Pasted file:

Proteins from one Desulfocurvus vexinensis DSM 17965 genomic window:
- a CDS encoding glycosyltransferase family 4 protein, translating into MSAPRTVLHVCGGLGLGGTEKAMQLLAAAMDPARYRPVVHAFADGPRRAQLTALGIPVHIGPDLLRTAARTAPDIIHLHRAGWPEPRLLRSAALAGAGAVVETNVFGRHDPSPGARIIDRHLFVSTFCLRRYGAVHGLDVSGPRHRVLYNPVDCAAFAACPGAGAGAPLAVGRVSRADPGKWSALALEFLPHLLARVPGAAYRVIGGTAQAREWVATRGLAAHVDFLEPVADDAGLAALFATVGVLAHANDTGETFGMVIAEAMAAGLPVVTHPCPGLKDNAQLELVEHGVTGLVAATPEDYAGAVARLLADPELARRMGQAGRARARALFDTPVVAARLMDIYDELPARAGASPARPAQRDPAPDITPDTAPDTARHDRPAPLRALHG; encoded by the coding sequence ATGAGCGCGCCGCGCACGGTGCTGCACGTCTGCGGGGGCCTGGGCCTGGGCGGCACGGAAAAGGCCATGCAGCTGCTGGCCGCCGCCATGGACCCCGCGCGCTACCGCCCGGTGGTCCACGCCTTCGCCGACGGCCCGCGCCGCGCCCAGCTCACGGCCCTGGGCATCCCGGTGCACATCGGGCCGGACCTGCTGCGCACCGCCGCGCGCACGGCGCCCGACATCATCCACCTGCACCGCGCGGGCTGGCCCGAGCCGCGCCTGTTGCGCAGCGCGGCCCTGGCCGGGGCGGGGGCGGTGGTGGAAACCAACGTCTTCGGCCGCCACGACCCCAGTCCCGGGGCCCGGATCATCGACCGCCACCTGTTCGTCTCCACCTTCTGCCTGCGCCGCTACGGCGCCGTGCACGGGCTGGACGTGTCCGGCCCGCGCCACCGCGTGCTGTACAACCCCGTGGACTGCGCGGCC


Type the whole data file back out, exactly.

Proteins from one Desulfocurvus vexinensis DSM 17965 genomic window:
- a CDS encoding glycosyltransferase family 4 protein, translating into MSAPRTVLHVCGGLGLGGTEKAMQLLAAAMDPARYRPVVHAFADGPRRAQLTALGIPVHIGPDLLRTAARTAPDIIHLHRAGWPEPRLLRSAALAGAGAVVETNVFGRHDPSPGARIIDRHLFVSTFCLRRYGAVHGLDVSGPRHRVLYNPVDCAAFAACPGAGAGAPLAVGRVSRADPGKWSALALEFLPHLLARVPGAAYRVIGGTAQAREWVATRGLAAHVDFLEPVADDAGLAALFATVGVLAHANDTGETFGMVIAEAMAAGLPVVTHPCPGLKDNAQLELVEHGVTGLVAATPEDYAGAVARLLADPELARRMGQAGRARARALFDTPVVAARLMDIYDELPARAGASPARPAQRDPAPDITPDTAPDTARHDRPAPLRALHG; encoded by the coding sequence ATGAGCGCGCCGCGCACGGTGCTGCACGTCTGCGGGGGCCTGGGCCTGGGCGGCACGGAAAAGGCCATGCAGCTGCTGGCCGCCGCCATGGACCCCGCGCGCTACCGCCCGGTGGTCCACGCCTTCGCCGACGGCCCGCGCCGCGCCCAGCTCACGGCCCTGGGCATCCCGGTGCACATCGGGCCGGACCTGCTGCGCACCGCCGCGCGCACGGCGCCCGACATCATCCACCTGCACCGCGCGGGCTGGCCCGAGCCGCGCCTGTTGCGCAGCGCGGCCCTGGCCGGGGCGGGGGCGGTGGTGGAAACCAACGTCTTCGGCCGCCACGACCCCAGTCCCGGGGCCCGGATCATCGACCGCCACCTGTTCGTCTCCACCTTCTGCCTGCGCCGCTACGGCGCCGTGCACGGGCTGGACGTGTCCGGCCCGCGCCACCGCGTGCTGTACAACCCCGTGGACTGCGCGGCC